The Pleasure of Your Company is Requested
In our culture of perpetual busyness, being busy is seen as a sign of success, productivity, and social status. If you do an online search for the opposite – boredom – youtube (a great place to never be bored) will display videos on "5 great ways to cure boredom" or on how to spend your "lazy day" by suggesting various productive activities (...). But the following paradox presents itself: a state of boredom, where the mind is allowed to drift, can often lead to creative thinking and impulses. As artists, boredom is an essential part of the creative process. As human beings, boredom also enables us to reflect.
This is the second collaborative performance between Hiroko Tsuchimoto and Hans Christian van Nijkerk. In this performance, they kindly invited the audience to a sensual experience with active participation. Referencing and criticizing the avoidance of boredom and discomfort in our contemporary society, they created an occasion, an unconventional dinner party for the audience members. The artists played around the level of performativity and provided the audience with opportunities to explore their mental and physical “discomfort” zone with welcoming hugs (in Dutch tradition), a long wait, a safety demonstration, physically touching the audience members in the dark, scripted small-talk, food presentations, etc.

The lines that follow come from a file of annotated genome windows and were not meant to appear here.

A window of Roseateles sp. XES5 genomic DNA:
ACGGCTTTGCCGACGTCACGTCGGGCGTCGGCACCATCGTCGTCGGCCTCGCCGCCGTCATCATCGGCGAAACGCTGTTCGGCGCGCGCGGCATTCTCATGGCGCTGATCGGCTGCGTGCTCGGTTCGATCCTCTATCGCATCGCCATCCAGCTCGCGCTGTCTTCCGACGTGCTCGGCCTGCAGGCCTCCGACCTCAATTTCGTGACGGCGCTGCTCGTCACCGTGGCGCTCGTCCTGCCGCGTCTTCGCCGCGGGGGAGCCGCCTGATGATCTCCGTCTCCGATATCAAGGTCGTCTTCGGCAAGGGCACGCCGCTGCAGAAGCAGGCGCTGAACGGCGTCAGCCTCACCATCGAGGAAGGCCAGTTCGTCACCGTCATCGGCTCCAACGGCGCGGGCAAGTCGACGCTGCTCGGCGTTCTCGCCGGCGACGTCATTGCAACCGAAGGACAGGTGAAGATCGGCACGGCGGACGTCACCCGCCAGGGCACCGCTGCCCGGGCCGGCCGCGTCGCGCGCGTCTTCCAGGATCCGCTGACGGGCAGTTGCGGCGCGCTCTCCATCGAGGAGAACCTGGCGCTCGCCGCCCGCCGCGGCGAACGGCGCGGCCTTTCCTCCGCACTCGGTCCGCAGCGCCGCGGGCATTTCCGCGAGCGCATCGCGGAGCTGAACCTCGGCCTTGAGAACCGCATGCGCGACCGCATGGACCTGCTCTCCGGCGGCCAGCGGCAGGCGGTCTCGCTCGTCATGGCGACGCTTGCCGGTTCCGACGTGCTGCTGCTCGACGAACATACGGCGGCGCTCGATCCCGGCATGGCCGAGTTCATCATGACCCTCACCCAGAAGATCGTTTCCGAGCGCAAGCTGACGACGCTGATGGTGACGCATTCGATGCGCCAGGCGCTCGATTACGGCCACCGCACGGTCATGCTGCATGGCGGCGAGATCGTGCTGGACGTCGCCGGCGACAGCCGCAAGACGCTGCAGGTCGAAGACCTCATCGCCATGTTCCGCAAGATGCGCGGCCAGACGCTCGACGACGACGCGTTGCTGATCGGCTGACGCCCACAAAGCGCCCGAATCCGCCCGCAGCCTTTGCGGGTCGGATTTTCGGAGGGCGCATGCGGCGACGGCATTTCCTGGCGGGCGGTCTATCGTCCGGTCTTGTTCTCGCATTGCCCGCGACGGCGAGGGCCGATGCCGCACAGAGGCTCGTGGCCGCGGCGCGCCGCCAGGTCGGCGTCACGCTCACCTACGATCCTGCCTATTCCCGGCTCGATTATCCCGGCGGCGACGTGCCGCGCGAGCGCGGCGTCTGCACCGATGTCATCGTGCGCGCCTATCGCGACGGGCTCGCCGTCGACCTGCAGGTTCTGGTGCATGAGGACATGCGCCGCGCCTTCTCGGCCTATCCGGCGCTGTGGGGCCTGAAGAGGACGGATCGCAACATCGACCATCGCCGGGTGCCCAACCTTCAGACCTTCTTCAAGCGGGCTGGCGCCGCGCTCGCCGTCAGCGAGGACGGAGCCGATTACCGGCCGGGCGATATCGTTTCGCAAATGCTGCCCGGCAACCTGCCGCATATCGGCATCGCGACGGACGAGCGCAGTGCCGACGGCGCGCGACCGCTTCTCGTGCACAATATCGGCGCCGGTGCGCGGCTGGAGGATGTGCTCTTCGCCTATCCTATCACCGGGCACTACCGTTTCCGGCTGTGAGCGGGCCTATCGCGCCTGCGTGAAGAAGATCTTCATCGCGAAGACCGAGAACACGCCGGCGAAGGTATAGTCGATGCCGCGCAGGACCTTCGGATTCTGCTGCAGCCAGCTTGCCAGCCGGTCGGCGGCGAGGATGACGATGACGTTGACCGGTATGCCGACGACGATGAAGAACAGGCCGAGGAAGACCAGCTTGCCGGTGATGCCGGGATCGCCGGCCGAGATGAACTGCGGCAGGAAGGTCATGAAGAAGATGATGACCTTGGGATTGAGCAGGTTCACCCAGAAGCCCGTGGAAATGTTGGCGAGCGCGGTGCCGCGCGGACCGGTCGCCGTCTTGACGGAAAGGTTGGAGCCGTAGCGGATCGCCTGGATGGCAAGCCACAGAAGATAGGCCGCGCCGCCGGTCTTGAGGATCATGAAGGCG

Duo performance with Hans Christian van Nijkerk at Landmark Bergen, Norway: Organized by BLOKK
(photo by Bjarte Bjørkum, video: camera by Ken Robert Haltvik, editing by Hans Christian van Nijkerk)